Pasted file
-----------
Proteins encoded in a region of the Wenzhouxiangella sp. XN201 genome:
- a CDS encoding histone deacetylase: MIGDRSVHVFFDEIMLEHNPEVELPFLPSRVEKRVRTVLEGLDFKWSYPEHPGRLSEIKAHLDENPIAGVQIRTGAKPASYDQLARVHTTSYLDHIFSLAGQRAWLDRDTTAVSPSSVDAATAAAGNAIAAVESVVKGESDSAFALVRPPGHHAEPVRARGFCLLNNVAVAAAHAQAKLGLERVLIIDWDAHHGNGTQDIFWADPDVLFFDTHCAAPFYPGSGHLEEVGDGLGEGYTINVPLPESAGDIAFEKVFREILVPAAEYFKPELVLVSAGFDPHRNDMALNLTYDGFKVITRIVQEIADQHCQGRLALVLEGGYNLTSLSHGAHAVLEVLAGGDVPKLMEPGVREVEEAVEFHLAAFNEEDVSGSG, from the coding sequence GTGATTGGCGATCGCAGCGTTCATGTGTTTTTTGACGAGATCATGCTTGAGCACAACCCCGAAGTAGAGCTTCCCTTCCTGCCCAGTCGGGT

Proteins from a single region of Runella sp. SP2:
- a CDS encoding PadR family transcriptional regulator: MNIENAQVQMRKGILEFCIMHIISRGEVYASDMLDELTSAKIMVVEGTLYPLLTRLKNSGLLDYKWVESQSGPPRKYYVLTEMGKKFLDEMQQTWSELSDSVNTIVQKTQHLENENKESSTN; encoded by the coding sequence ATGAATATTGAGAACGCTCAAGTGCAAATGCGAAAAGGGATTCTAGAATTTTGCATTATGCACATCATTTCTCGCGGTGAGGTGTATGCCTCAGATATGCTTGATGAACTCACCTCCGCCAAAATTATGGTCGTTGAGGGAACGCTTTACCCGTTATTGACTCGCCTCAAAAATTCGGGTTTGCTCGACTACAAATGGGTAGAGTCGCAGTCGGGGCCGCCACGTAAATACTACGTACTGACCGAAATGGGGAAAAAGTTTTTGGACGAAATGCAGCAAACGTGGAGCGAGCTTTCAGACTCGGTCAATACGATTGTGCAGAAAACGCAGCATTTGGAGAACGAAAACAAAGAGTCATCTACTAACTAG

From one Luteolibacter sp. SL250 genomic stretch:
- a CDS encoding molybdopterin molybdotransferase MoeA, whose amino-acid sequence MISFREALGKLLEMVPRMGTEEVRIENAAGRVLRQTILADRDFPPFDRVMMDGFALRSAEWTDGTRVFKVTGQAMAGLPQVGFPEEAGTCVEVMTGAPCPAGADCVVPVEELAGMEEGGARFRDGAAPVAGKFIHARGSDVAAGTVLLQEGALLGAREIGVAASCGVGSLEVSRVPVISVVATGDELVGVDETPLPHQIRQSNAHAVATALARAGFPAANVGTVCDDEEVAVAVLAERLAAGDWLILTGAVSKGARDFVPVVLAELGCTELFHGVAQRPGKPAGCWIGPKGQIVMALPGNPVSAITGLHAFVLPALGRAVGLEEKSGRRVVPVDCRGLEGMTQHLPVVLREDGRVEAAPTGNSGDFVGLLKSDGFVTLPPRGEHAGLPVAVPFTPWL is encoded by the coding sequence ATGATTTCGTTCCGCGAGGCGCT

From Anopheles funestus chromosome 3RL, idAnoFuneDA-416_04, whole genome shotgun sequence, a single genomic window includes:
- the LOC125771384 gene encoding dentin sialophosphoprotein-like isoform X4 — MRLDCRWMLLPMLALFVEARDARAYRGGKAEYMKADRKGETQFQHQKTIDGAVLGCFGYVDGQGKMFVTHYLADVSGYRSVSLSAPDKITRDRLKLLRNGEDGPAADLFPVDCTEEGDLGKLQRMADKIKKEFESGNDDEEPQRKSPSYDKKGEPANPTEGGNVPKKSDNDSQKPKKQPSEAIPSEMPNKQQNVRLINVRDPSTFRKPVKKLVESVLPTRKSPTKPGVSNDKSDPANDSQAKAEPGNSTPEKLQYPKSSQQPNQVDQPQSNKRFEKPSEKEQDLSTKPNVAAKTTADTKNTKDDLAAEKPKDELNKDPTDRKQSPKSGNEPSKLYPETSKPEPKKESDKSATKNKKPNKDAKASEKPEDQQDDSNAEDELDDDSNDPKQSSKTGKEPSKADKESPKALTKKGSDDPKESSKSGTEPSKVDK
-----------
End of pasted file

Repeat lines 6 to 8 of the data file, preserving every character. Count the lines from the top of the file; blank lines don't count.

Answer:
- a CDS encoding molybdopterin molybdotransferase MoeA, whose amino-acid sequence MISFREALGKLLEMVPRMGTEEVRIENAAGRVLRQTILADRDFPPFDRVMMDGFALRSAEWTDGTRVFKVTGQAMAGLPQVGFPEEAGTCVEVMTGAPCPAGADCVVPVEELAGMEEGGARFRDGAAPVAGKFIHARGSDVAAGTVLLQEGALLGAREIGVAASCGVGSLEVSRVPVISVVATGDELVGVDETPLPHQIRQSNAHAVATALARAGFPAANVGTVCDDEEVAVAVLAERLAAGDWLILTGAVSKGARDFVPVVLAELGCTELFHGVAQRPGKPAGCWIGPKGQIVMALPGNPVSAITGLHAFVLPALGRAVGLEEKSGRRVVPVDCRGLEGMTQHLPVVLREDGRVEAAPTGNSGDFVGLLKSDGFVTLPPRGEHAGLPVAVPFTPWL is encoded by the coding sequence ATGATTTCGTTCCGCGAGGCGCT

From Anopheles funestus chromosome 3RL, idAnoFuneDA-416_04, whole genome shotgun sequence, a single genomic window includes:
- the LOC125771384 gene encoding dentin sialophosphoprotein-like isoform X4 — MRLDCRWMLLPMLALFVEARDARAYRGGKAEYMKADRKGETQFQHQKTIDGAVLGCFGYVDGQGKMFVTHYLADVSGYRSVSLSAPDKITRDRLKLLRNGEDGPAADLFPVDCTEEGDLGKLQRMADKIKKEFESGNDDEEPQRKSPSYDKKGEPANPTEGGNVPKKSDNDSQKPKKQPSEAIPSEMPNKQQNVRLINVRDPSTFRKPVKKLVESVLPTRKSPTKPGVSNDKSDPANDSQAKAEPGNSTPEKLQYPKSSQQPNQVDQPQSNKRFEKPSEKEQDLSTKPNVAAKTTADTKNTKDDLAAEKPKDELNKDPTDRKQSPKSGNEPSKLYPETSKPEPKKESDKSATKNKKPNKDAKASEKPEDQQDDSNAEDELDDDSNDPKQSSKTGKEPSKADKESPKALTKKGSDDPKESSKSGTEPSKVDK